Los Angeles is home to a diverse and inviting list of restaurants representing cultures from around the world. Some of the best Mexican food in the country can be found in Los Angeles and Tamales Elena y Antojitos is adding another level to that representation. Angelenos are celebrating the Afro-Mexican restaurant staffed and owned by Afro-Mexicans.

The restaurant has a special place in people’s lives.

The family has been offering up their unique food to residents of Watts for 20 years. In two weeks, Maria Elena Lorenzo will be offering up her family recipes in-store to more people as of July 15. The family has spent years in the food industry and have worked hard to make their mark on LA’s food scene.

Lorenzo’s daughters have been played a big role in getting the restaurant going.

According to LA Eater, Lorenzo’s daughters have spent years working in various restaurants around Los Angeles. Her daughters, Maria, Heidi, Judepth, Teresa, and Nayeli spent time working front-of-house and back-of-house at restaurants including Rivera, Petty Cash Taqueria, and Guerrilla Tacos. Heidi Irra worked at Mezcalero in downtown Los Angeles. Now, the daughters are bringing their experience to the family business and helping their mother start her restaurant.

Lorenzo, lovingly known as Mama, is clearly going to have a lot of guests are her restaurant.

Congratulations, Mama! This is one of those stories we love to see. Nothing makes you prouder than watching Latino families come together to chase the American Dream and succeed.

READ: Guelaguetza, One Of LA’s Most Iconic Mexican Restaurants, Is Sharing Some Of Their Recipes On Instagram

Little Caesars Hands Customer Pizza With Pepperoni Swastika Made As ‘Insensitive Joke’

Things That Matter

Little Caesars Hands Customer Pizza With Pepperoni Swastika Made As ‘Insensitive Joke’

@LaskaMisty / Twitter

One Ohio couple recently received an order for a pizza that’ll leave a pretty rancid taste in your mouth.

After running errands with his wife Misty Laska this past Saturday night, Jason Laska said they picked up a pepperoni pizza from Little Caesars. Eager to eat they cracked open the pizza once they got home, receiving a shocking surprise that likely ruined their appetite.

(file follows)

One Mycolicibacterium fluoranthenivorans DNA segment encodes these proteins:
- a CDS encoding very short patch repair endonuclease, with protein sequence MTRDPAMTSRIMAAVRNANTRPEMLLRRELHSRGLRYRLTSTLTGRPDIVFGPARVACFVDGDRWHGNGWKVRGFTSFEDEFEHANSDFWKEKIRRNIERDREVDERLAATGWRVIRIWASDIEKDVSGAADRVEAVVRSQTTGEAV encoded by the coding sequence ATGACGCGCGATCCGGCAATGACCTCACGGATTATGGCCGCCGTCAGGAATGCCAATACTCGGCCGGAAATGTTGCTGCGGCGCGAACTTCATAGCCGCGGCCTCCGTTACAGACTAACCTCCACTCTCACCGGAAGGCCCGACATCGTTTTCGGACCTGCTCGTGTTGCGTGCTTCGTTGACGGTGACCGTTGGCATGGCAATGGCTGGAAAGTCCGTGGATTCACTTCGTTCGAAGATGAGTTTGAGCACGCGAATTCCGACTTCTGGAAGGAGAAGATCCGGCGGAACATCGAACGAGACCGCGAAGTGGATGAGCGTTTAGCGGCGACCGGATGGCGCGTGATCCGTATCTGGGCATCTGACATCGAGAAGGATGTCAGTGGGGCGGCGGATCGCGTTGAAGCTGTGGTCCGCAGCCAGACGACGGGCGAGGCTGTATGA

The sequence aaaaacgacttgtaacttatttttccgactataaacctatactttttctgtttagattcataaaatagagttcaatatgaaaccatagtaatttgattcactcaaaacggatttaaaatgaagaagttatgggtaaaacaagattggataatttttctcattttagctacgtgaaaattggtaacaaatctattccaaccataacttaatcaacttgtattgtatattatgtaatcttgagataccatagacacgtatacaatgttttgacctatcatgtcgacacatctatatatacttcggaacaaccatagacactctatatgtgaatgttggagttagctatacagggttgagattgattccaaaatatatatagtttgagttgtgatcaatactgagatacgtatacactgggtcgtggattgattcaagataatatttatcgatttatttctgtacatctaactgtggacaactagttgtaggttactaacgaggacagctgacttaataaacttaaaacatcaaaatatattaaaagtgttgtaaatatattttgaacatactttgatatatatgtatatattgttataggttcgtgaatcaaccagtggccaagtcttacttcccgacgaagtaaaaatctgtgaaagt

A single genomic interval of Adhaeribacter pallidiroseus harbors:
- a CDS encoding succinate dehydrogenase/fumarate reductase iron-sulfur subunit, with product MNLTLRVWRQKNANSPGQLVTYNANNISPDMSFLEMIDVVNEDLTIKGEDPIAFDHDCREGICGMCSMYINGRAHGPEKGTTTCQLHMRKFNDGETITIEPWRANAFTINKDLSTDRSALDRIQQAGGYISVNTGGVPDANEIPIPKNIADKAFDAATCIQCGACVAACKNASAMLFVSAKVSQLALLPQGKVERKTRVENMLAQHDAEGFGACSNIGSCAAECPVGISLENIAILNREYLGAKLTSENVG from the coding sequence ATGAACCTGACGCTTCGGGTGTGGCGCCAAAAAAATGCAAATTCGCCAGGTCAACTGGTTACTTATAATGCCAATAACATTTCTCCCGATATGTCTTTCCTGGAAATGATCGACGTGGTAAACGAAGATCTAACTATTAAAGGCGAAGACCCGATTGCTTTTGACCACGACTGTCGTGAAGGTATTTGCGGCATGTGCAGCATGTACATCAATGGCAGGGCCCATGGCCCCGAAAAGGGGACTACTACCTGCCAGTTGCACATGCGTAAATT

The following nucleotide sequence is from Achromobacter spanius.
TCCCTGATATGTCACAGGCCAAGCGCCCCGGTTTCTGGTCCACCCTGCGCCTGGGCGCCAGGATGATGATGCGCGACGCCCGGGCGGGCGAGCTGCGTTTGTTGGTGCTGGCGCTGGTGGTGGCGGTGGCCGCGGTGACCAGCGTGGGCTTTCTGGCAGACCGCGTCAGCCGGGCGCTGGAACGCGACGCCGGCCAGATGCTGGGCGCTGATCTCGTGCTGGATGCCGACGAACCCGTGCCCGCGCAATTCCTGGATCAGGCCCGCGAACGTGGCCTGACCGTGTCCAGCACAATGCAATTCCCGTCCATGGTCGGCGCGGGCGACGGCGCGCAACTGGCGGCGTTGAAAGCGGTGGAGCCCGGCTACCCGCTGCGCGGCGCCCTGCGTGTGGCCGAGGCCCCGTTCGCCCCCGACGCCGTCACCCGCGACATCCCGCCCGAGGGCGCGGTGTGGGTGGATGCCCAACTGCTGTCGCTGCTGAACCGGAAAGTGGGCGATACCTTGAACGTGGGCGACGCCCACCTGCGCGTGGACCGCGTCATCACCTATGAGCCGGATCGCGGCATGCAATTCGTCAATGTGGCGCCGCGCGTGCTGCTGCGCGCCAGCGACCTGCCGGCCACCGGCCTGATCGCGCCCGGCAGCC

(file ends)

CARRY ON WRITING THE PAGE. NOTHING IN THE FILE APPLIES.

Misty noticed a backward laid swastika made out of pepperoni slices on the pie.

After getting in touch with Little Caesars, the couple was told it was meant to be a funny and private joke.

According to The New York Times, when Misty Laska first opened the takeaway pizza she noticed that it was not sliced. Then, she and her husband realized that the pepperoni pieces had been prepared in the shape of a swastika.

Misty told Reuters that when they first realized what they saw they were “just silent.” Furious, they returned to the store to return the pizza, the shop was closed. The next day, the pizza chain, which is the third-largest in the country called, to apologize.

“We have zero tolerance for racism and discrimination in any form, and these franchise store employees were immediately terminated,” Little Caesars told The New York Times. “This conduct is completely against our values.”

“That’s why it was not cut or anything like that,” Jason Laska said. “They made it as a joke and it was never intended to go out to a customer.”

However, even if the joke was meant to be a private one it is gross and unacceptable.

“Even in a joking manner, it’s absolutely unacceptable,” Jason Laska added.

Jill Proctor, a spokesperson for Little Caesars confirmed the incident and said that the employees involved were fired in a statement to CNN. “We have zero tolerance for racism and discrimination in any form, and these franchise store employees were immediately terminated. We’re deeply disappointed that this happened, as this conduct is completely against our values,” Proctor continued. “We have also reached out to the customer to discuss this personally with him.”

In response to the firing of the employees, Misty has said she hopes they are learning an important lesson.”These are the kinds of things that are continuing to fuel the hate and the confusion that exists in the country and in the world,” her husband said after sharing that they both hope

The Laskas hoped that by sharing their experience others will educate themselves about Nazism and the symbols used to perpetuate it.